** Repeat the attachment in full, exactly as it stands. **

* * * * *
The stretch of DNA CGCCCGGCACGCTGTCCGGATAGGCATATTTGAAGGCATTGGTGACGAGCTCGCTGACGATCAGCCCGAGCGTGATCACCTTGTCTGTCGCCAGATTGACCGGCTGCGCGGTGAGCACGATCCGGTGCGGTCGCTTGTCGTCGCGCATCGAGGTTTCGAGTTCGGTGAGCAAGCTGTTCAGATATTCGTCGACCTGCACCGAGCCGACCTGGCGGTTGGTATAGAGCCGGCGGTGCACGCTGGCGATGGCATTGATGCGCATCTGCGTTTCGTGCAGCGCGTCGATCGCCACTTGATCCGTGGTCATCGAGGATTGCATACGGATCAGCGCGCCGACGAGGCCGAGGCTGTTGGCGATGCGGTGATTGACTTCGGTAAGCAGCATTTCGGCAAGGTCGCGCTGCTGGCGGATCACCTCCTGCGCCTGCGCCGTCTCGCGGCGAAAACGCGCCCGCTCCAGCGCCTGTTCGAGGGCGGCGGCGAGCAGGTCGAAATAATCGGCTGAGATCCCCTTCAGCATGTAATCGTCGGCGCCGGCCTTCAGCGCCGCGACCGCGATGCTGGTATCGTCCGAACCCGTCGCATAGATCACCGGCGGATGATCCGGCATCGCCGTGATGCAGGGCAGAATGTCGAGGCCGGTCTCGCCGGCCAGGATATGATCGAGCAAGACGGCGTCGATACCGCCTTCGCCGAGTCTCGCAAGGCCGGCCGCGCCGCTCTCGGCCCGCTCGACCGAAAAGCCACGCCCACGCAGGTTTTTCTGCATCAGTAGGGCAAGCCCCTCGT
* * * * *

The stretch of DNA CGCCCGGCACGCTGTCCGGATAGGCATATTTGAAGGCATTGGTGACGAGCTCGCTGACGATCAGCCCGAGCGTGATCACCTTGTCTGTCGCCAGATTGACCGGCTGCGCGGTGAGCACGATCCGGTGCGGTCGCTTGTCGTCGCGCATCGAGGTTTCGAGTTCGGTGAGCAAGCTGTTCAGATATTCGTCGACCTGCACCGAGCCGACCTGGCGGTTGGTATAGAGCCGGCGGTGCACGCTGGCGATGGCATTGATGCGCATCTGCGTTTCGTGCAGCGCGTCGATCGCCACTTGATCCGTGGTCATCGAGGATTGCATACGGATCAGCGCGCCGACGAGGCCGAGGCTGTTGGCGATGCGGTGATTGACTTCGGTAAGCAGCATTTCGGCAAGGTCGCGCTGCTGGCGGATCACCTCCTGCGCCTGCGCCGTCTCGCGGCGAAAACGCGCCCGCTCCAGCGCCTGTTCGAGGGCGGCGGCGAGCAGGTCGAAATAATCGGCTGAGATCCCCTTCAGCATGTAATCGTCGGCGCCGGCCTTCAGCGCCGCGACCGCGATGCTGGTATCGTCCGAACCCGTCGCATAGATCACCGGCGGATGATCCGGCATCGCCGTGATGCAGGGCAGAATGTCGAGGCCGGTCTCGCCGGCCAGGATATGATCGAGCAAGACGGCGTCGATACCGCCTTCGCCGAGTCTCGCAAGGCCGGCCGCGCCGCTCTCGGCCCGCTCGACCGAAAAGCCACGCCCACGCAGGTTTTTCTGCATCAGTAGGGCAAGCCCCTCGT